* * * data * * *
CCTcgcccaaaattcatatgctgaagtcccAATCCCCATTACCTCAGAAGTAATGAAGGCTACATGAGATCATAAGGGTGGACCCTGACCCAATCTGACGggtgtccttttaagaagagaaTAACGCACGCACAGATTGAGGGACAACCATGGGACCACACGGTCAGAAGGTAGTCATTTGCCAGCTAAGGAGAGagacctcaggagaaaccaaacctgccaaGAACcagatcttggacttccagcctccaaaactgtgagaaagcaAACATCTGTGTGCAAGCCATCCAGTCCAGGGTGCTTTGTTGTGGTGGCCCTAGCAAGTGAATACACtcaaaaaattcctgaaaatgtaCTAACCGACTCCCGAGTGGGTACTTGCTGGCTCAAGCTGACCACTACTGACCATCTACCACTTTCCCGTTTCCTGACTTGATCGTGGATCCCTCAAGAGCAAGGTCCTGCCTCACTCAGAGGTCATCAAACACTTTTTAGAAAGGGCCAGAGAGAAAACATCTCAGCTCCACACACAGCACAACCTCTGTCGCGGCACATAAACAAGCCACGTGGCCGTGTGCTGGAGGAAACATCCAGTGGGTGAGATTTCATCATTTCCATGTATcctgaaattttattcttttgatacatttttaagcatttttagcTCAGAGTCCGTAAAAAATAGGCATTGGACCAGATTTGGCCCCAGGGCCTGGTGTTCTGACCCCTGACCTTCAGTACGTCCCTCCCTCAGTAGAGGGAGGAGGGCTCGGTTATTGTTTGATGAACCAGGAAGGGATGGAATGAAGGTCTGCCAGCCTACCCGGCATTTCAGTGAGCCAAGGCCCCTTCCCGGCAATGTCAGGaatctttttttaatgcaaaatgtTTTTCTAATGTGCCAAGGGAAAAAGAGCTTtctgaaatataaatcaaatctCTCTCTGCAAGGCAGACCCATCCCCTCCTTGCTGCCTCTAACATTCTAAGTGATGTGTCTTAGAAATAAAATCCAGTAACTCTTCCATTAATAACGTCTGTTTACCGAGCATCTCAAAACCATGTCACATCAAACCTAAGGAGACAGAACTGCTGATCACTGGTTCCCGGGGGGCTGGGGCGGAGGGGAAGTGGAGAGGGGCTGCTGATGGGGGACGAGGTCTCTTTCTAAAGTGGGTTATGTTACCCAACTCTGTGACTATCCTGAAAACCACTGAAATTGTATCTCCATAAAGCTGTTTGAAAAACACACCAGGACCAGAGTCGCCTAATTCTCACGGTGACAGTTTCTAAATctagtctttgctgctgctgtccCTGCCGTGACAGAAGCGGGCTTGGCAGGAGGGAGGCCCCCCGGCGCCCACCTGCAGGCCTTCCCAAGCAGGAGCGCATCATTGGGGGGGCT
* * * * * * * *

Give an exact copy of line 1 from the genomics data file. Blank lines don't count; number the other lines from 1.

CCTcgcccaaaattcatatgctgaagtcccAATCCCCATTACCTCAGAAGTAATGAAGGCTACATGAGATCATAAGGGTGGACCCTGACCCAATCTGACGggtgtccttttaagaagagaaTAACGCACGCACAGATTGAGGGACAACCATGGGACCACACGGTCAGAAGGTAGTCATTTGCCAGCTAAGGAGAGagacctcaggagaaaccaaacctgccaaGAACcagatcttggacttccagcctccaaaactgtgagaaagcaAACATCTGTGTGCAAGCCATCCAGTCCAGGGTGCTTTGTTGTGGTGGCCCTAGCAAGTGAATACACtcaaaaaattcctgaaaatgtaCTAACCGACTCCCGAGTGGGTACTTGCTGGCTCAAGCTGACCACTACTGACCATCTACCACTTTCCCGTTTCCTGACTTGATCGTGGATCCCTCAAGAGCAAGGTCCTGCCTCACTCAGAGGTCATCAAACACTTTTTAGAAAGGGCCAGAGAGAAAACATCTCAGCTCCACACACAGCACAACCTCTGTCGCGGCACATAAACAAGCCACGTGGCCGTGTGCTGGAGGAAACATCCAGTGGGTGAGATTTCATCATTTCCATGTATcctgaaattttattcttttgatacatttttaagcatttttagcTCAGAGTCCGTAAAAAATAGGCATTGGACCAGATTTGGCCCCAGGGCCTGGTGTTCTGACCCCTGACCTTCAGTACGTCCCTCCCTCAGTAGAGGGAGGAGGGCTCGGTTATTGTTTGATGAACCAGGAAGGGATGGAATGAAGGTCTGCCAGCCTACCCGGCATTTCAGTGAGCCAAGGCCCCTTCCCGGCAATGTCAGGaatctttttttaatgcaaaatgtTTTTCTAATGTGCCAAGGGAAAAAGAGCTTtctgaaatataaatcaaatctCTCTCTGCAAGGCAGACCCATCCCCTCCTTGCTGCCTCTAACATTCTAAGTGATGTGTCTTAGAAATAAAATCCAGTAACTCTTCCATTAATAACGTCTGTTTACCGAGCATCTCAAAACCATGTCACATCAAACCTAAGGAGACAGAACTGCTGATCACTGGTTCCCGGGGGGCTGGGGCGGAGGGGAAGTGGAGAGGGGCTGCTGATGGGGGACGAGGTCTCTTTCTAAAGTGGGTTATGTTACCCAACTCTGTGACTATCCTGAAAACCACTGAAATTGTATCTCCATAAAGCTGTTTGAAAAACACACCAGGACCAGAGTCGCCTAATTCTCACGGTGACAGTTTCTAAATctagtctttgctgctgctgtccCTGCCGTGACAGAAGCGGGCTTGGCAGGAGGGAGGCCCCCCGGCGCCCACCTGCAGGCCTTCCCAAGCAGGAGCGCATCATTGGGGGGGCT